Fiction Affliction: Genre-Benders for February

Fifteen new genre benders hit the shelves in February, including series additions from Mark Chadbourn, Rod Rees, and Nathan Bransford, and three interesting anthologies: John Joseph Adams edits a star-studded collection of stories dedicated to the evil genius mad scientist in all of us; Rich Horton brings together a new set of stories interpreting the all-powerful superhero; and Melissa Marr and Kelley Armstrong assemble a handful of popular YA dystopia authors for some end-of-the-world cheer.

Fiction Affliction details releases in science fiction, fantasy, urban fantasy, paranormal romance, and “genre-benders.” Keep track of them all here.

Note: All title summaries are taken and/or summarized from copy provided by the publisher.



Sword-Bound: A Novel of Tiger and Del, by Jennifer Roberson (February 5, DAW)

For the first time in years, life seems settled for Tiger and Del. They run a school for sword-dancers in the South. They’re raising a two-year-old daughter. They collect income from their interest in a thriving cantina. Occasionally Tiger must dance against sword-dancers bent on killing him for forsaking the oaths and vows of the circle. Tiger’s twenty-five-year-old son accuses him of being “domesticated.” Challenged by his own flesh-and-blood to reclaim his legendary status, Tiger, accompanied by Del and his son, embarks on a journey northwards that will test his sword skill and resolve, and lead him and Del into danger from an old enemy. Though Tiger had forsaken his magic years before, he now faces the choice to reclaim it, and to wield it, in order to save those he loves.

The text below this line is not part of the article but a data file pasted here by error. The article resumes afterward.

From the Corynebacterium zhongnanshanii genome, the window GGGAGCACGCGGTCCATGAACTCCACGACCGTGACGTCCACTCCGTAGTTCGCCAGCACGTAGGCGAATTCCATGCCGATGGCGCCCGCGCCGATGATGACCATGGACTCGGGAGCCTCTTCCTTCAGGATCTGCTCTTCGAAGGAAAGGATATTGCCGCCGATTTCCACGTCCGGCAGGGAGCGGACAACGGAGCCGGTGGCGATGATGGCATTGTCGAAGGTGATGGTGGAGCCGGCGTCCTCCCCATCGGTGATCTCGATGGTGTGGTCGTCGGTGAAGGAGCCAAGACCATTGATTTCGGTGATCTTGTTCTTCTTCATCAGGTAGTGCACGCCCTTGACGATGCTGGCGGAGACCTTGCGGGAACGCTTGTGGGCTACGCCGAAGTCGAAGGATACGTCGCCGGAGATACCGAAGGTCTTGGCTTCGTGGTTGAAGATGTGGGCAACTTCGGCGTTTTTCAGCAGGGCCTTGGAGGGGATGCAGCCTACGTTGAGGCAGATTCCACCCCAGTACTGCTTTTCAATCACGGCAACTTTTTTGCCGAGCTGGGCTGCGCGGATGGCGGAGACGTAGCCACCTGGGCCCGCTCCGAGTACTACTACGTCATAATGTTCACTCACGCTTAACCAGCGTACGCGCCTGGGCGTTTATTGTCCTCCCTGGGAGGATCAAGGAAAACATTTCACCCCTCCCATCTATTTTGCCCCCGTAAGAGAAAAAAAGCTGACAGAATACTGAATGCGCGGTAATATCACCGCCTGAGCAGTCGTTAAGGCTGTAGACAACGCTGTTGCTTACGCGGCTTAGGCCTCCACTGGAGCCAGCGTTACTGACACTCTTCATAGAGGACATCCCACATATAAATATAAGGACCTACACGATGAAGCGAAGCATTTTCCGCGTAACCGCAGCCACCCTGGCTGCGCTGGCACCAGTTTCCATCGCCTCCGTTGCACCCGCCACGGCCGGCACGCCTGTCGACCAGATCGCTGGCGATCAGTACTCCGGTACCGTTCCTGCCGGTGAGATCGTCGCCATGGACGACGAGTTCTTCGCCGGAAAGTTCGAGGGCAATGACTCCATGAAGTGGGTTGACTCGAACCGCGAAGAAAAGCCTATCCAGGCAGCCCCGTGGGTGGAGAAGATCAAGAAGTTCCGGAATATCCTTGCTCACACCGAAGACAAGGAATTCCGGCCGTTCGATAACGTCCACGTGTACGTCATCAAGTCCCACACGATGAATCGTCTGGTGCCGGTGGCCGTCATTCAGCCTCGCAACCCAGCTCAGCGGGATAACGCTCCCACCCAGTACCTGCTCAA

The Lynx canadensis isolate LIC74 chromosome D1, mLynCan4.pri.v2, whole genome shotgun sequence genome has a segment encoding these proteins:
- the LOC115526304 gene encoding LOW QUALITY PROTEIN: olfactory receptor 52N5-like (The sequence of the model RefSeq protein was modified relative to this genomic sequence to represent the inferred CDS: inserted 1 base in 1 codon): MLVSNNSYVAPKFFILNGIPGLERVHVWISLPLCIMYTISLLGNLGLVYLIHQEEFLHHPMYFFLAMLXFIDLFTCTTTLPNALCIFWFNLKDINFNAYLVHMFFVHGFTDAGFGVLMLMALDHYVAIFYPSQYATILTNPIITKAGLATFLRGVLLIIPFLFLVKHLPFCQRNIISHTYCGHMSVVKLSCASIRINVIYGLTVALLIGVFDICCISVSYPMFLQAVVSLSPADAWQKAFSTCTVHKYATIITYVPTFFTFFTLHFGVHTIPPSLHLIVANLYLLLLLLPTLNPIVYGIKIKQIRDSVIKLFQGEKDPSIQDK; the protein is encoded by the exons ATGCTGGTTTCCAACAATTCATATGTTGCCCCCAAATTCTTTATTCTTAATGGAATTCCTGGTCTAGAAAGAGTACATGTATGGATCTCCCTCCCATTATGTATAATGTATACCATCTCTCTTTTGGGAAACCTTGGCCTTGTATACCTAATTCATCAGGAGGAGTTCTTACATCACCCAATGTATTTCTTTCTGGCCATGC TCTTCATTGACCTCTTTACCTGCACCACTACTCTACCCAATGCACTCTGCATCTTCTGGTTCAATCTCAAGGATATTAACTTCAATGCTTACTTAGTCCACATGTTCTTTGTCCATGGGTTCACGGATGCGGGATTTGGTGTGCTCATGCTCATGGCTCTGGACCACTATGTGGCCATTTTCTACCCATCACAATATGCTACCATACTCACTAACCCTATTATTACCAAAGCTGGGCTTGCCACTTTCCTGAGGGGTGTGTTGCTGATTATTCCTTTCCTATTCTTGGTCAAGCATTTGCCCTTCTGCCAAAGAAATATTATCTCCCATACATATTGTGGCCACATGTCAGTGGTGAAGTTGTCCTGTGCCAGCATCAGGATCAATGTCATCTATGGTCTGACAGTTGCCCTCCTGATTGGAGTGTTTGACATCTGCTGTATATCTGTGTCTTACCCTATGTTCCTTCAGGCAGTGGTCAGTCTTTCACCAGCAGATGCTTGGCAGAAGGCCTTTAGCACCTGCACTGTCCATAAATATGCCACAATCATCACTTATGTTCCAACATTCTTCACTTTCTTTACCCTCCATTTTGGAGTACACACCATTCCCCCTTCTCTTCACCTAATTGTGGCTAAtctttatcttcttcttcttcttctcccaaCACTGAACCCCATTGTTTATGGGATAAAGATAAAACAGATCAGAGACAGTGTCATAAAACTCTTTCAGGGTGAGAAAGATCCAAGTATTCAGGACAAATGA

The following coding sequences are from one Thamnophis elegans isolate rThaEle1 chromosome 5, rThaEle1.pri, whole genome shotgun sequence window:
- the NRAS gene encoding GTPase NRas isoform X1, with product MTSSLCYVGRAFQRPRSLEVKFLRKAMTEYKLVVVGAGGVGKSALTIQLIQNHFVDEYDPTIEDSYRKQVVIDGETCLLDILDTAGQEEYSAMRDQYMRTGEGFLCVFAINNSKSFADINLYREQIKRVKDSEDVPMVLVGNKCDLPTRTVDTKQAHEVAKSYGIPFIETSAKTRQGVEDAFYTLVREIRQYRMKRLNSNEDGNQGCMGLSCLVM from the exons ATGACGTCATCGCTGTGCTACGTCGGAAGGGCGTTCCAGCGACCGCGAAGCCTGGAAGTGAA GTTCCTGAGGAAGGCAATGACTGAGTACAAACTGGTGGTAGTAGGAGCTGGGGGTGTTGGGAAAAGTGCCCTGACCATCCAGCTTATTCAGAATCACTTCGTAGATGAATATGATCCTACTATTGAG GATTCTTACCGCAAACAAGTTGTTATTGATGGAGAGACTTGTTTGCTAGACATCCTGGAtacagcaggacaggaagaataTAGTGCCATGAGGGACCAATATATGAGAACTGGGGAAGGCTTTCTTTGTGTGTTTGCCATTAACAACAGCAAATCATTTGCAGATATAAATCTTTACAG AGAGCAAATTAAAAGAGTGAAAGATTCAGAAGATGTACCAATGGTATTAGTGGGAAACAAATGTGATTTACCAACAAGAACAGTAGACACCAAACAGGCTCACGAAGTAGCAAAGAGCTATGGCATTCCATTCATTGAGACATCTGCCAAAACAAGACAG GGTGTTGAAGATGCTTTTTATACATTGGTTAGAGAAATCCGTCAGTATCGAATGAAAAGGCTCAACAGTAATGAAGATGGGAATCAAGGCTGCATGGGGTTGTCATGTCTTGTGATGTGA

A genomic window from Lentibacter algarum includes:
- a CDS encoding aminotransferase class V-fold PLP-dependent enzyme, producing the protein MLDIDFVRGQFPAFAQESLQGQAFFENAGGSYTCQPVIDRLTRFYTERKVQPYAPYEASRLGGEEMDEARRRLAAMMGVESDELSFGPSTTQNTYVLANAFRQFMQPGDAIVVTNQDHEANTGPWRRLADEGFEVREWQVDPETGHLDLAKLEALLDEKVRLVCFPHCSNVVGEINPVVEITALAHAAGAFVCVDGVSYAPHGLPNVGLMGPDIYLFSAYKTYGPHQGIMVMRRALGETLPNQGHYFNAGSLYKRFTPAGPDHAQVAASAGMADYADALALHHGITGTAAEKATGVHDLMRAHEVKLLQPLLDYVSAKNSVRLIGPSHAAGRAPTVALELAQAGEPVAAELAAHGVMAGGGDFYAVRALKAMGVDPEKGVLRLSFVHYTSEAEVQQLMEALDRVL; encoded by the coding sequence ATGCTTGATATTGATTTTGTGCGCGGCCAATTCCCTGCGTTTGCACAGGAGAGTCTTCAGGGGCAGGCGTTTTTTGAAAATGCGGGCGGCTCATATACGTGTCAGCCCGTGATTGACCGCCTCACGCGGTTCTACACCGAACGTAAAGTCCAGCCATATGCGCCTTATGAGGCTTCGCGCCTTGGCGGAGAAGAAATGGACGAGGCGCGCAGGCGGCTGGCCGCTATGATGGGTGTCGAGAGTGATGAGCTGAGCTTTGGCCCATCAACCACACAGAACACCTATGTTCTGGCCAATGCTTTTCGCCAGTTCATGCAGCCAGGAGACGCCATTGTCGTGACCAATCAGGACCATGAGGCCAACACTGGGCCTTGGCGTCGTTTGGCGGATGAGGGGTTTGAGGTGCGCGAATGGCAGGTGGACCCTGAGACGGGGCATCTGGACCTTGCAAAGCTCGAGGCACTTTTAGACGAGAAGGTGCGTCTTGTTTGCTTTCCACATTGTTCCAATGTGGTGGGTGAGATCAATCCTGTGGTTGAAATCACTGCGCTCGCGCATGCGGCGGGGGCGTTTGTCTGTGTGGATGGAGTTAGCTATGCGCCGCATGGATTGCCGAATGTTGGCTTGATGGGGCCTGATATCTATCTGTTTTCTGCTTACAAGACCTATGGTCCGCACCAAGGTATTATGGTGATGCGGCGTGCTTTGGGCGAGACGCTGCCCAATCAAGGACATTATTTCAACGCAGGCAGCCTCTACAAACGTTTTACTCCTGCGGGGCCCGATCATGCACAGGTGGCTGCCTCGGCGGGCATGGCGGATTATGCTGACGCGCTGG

The Devil’s Looking Glass (Swords of Albion #3), by Mark Chadbourn (February 5, Pyr) (US)

James Bond adventure in the court of Queen Elizabeth. 1593: The dreaded alchemist, magician and spy Dr. John Dee is missing. Terror sweeps through the court of Queen Elizabeth, for in Dee’s possession is an obsidian mirror, an object of great power which legend says could set the world afire. And so the call goes out to celebrated swordsman, adventurer and rake Will Swyfte: find Dee and his looking-glass and return them to London before disaster strikes. But when Will discovers the mirror might solve the mystery that has haunted him for years, the fate of his lost love, Jenny, the stakes become acutely personal.

Unlucky Charms, by Adam Rex (February 5, Balzer + Bray)

Young Adult. Have you seen me? Name: Scottish Play Doe. Age: 11. Last seen with twins Erno and Emily, their gargantuan housekeeper, Biggs, and an accountant named Merle Lynn who claims to be a scientist from the future or something. “Scott” is suffering from a sick delusion that your beloved Goodco Cereal Company is secretly run by a fairy named Nimue with a sinister plot to take over the world. That Goodco is selling cereals with NEW! Intellijuice in order to turn kids into a kind of zombie army. That Goodco has kidnapped the Queen of England and replaced her with two goblins in a queen suit. We at Goodco are not angry. We want only to see Scott get the help he needs before he hurts himself. Or gets hurt.

The Inner City, by Karen Heuler (February 6, ChiZine)

Anything is possible: people breed dogs with humans to create a servant class; beneath one great city lies another city, running it surreptitiously; an employee finds that her hair has been stolen by someone intent on getting her job; strange fish fall from trees and birds talk too much; a boy tries to figure out what he can get when the Rapture leaves good stuff behind. Everything is familiar; everything is different. Behind it all, is there some strange kind of design or merely just the chance to adapt?

Jacob Wonderbar and the Interstellar Time Warp (Jacob Wonderbar #3), by Nathan Bransford (February 7, Dial)